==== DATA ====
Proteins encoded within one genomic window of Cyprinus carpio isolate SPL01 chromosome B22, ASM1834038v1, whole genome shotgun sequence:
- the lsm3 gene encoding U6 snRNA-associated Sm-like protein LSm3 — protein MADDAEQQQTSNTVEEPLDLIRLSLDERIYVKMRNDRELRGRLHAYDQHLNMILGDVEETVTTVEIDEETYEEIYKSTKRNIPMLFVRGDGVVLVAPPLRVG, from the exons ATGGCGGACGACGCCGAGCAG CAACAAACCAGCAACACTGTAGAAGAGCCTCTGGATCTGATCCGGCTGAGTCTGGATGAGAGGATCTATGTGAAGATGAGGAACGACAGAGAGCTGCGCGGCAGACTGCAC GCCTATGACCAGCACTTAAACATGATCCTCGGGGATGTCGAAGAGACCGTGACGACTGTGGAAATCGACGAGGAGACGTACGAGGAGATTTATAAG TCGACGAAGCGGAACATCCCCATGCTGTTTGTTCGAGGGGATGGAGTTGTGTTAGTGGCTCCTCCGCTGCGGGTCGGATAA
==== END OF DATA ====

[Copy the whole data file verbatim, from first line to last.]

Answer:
Proteins encoded within one genomic window of Cyprinus carpio isolate SPL01 chromosome B22, ASM1834038v1, whole genome shotgun sequence:
- the lsm3 gene encoding U6 snRNA-associated Sm-like protein LSm3 — protein MADDAEQQQTSNTVEEPLDLIRLSLDERIYVKMRNDRELRGRLHAYDQHLNMILGDVEETVTTVEIDEETYEEIYKSTKRNIPMLFVRGDGVVLVAPPLRVG, from the exons ATGGCGGACGACGCCGAGCAG CAACAAACCAGCAACACTGTAGAAGAGCCTCTGGATCTGATCCGGCTGAGTCTGGATGAGAGGATCTATGTGAAGATGAGGAACGACAGAGAGCTGCGCGGCAGACTGCAC GCCTATGACCAGCACTTAAACATGATCCTCGGGGATGTCGAAGAGACCGTGACGACTGTGGAAATCGACGAGGAGACGTACGAGGAGATTTATAAG TCGACGAAGCGGAACATCCCCATGCTGTTTGTTCGAGGGGATGGAGTTGTGTTAGTGGCTCCTCCGCTGCGGGTCGGATAA